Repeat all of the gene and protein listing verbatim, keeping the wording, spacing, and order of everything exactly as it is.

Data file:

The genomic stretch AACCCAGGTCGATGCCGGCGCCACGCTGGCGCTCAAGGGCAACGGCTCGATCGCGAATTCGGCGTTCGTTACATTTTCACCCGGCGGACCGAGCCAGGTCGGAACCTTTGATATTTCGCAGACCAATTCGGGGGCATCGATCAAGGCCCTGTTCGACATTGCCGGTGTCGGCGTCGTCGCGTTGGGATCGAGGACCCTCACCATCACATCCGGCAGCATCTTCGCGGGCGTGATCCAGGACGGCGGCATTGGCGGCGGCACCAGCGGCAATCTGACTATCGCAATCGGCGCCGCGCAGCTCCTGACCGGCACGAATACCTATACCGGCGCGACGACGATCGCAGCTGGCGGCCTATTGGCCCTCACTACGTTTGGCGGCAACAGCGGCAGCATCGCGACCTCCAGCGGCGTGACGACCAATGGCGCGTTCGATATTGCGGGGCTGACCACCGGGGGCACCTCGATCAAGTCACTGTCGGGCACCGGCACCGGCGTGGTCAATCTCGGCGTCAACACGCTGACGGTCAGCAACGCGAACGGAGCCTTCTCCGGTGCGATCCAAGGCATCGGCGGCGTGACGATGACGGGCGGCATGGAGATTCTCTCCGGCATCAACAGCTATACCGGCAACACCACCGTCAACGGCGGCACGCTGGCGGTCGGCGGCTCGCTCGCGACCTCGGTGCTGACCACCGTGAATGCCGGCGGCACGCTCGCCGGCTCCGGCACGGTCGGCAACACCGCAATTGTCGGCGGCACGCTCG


The genomic stretch AACCCAGGTCGATGCCGGCGCCACGCTGGCGCTCAAGGGCAACGGCTCGATCGCGAATTCGGCGTTCGTTACATTTTCACCCGGCGGACCGAGCCAGGTCGGAACCTTTGATATTTCGCAGACCAATTCGGGGGCATCGATCAAGGCCCTGTTCGACATTGCCGGTGTCGGCGTCGTCGCGTTGGGATCGAGGACCCTCACCATCACATCCGGCAGCATCTTCGCGGGCGTGATCCAGGACGGCGGCATTGGCGGCGGCACCAGCGGCAATCTGACTATCGCAATCGGCGCCGCGCAGCTCCTGACCGGCACGAATACCTATACCGGCGCGACGACGATCGCAGCTGGCGGCCTATTGGCCCTCACTACGTTTGGCGGCAACAGCGGCAGCATCGCGACCTCCAGCGGCGTGACGACCAATGGCGCGTTCGATATTGCGGGGCTGACCACCGGGGGCACCTCGATCAAGTCACTGTCGGGCACCGGCACCGGCGTGGTCAATCTCGGCGTCAACACGCTGACGGTCAGCAACGCGAACGGAGCCTTCTCCGGTGCGATCCAAGGCATCGGCGGCGTGACGATGACGGGCGGCATGGAGATTCTCTCCGGCATCAACAGCTATACCGGCAACACCACCGTCAACGGCGGCACGCTGGCGGTCGGCGGCTCGCTCGCGACCTCGGTGCTGACCACCGTGAATGCCGGCGGCACGCTCGCCGGCTCCGGCACGGTCGGCAACACCGCAATTGTCGGCGGCACGCTCG